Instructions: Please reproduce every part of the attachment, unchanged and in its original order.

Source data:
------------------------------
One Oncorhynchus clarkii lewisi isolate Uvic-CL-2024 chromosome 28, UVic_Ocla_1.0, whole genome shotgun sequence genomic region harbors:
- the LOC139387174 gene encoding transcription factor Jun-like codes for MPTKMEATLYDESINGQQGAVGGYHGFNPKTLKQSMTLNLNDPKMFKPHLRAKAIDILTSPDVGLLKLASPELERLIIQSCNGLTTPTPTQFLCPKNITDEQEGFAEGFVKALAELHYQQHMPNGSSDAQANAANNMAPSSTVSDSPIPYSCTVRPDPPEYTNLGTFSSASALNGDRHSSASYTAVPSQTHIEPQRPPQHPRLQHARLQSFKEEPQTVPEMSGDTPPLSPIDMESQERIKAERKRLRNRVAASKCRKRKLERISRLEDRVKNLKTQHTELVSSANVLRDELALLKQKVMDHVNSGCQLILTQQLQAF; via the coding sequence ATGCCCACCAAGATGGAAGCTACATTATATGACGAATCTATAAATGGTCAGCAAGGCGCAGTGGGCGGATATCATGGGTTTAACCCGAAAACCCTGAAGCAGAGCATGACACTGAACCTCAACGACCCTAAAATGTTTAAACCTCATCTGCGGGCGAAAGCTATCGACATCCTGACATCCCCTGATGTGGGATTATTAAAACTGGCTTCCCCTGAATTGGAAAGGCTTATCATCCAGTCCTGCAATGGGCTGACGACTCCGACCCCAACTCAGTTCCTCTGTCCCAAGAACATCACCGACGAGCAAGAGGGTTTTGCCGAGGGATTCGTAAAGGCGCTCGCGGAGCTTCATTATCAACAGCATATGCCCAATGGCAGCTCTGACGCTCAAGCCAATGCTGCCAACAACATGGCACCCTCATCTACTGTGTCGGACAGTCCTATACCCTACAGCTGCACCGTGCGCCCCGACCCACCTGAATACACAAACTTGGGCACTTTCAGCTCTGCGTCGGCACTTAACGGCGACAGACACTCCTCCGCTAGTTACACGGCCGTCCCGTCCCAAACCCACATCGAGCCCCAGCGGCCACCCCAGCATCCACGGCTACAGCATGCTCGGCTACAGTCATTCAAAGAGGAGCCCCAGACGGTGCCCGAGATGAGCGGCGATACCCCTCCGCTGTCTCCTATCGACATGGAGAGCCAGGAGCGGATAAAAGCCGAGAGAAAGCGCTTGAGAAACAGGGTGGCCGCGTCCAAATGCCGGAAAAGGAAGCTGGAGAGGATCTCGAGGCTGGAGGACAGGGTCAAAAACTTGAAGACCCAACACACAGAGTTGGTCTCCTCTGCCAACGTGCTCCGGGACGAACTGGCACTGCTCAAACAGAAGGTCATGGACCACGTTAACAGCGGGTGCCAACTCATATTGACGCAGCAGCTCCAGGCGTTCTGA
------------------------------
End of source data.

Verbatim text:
One Oncorhynchus clarkii lewisi isolate Uvic-CL-2024 chromosome 28, UVic_Ocla_1.0, whole genome shotgun sequence genomic region harbors:
- the LOC139387174 gene encoding transcription factor Jun-like codes for MPTKMEATLYDESINGQQGAVGGYHGFNPKTLKQSMTLNLNDPKMFKPHLRAKAIDILTSPDVGLLKLASPELERLIIQSCNGLTTPTPTQFLCPKNITDEQEGFAEGFVKALAELHYQQHMPNGSSDAQANAANNMAPSSTVSDSPIPYSCTVRPDPPEYTNLGTFSSASALNGDRHSSASYTAVPSQTHIEPQRPPQHPRLQHARLQSFKEEPQTVPEMSGDTPPLSPIDMESQERIKAERKRLRNRVAASKCRKRKLERISRLEDRVKNLKTQHTELVSSANVLRDELALLKQKVMDHVNSGCQLILTQQLQAF; via the coding sequence ATGCCCACCAAGATGGAAGCTACATTATATGACGAATCTATAAATGGTCAGCAAGGCGCAGTGGGCGGATATCATGGGTTTAACCCGAAAACCCTGAAGCAGAGCATGACACTGAACCTCAACGACCCTAAAATGTTTAAACCTCATCTGCGGGCGAAAGCTATCGACATCCTGACATCCCCTGATGTGGGATTATTAAAACTGGCTTCCCCTGAATTGGAAAGGCTTATCATCCAGTCCTGCAATGGGCTGACGACTCCGACCCCAACTCAGTTCCTCTGTCCCAAGAACATCACCGACGAGCAAGAGGGTTTTGCCGAGGGATTCGTAAAGGCGCTCGCGGAGCTTCATTATCAACAGCATATGCCCAATGGCAGCTCTGACGCTCAAGCCAATGCTGCCAACAACATGGCACCCTCATCTACTGTGTCGGACAGTCCTATACCCTACAGCTGCACCGTGCGCCCCGACCCACCTGAATACACAAACTTGGGCACTTTCAGCTCTGCGTCGGCACTTAACGGCGACAGACACTCCTCCGCTAGTTACACGGCCGTCCCGTCCCAAACCCACATCGAGCCCCAGCGGCCACCCCAGCATCCACGGCTACAGCATGCTCGGCTACAGTCATTCAAAGAGGAGCCCCAGACGGTGCCCGAGATGAGCGGCGATACCCCTCCGCTGTCTCCTATCGACATGGAGAGCCAGGAGCGGATAAAAGCCGAGAGAAAGCGCTTGAGAAACAGGGTGGCCGCGTCCAAATGCCGGAAAAGGAAGCTGGAGAGGATCTCGAGGCTGGAGGACAGGGTCAAAAACTTGAAGACCCAACACACAGAGTTGGTCTCCTCTGCCAACGTGCTCCGGGACGAACTGGCACTGCTCAAACAGAAGGTCATGGACCACGTTAACAGCGGGTGCCAACTCATATTGACGCAGCAGCTCCAGGCGTTCTGA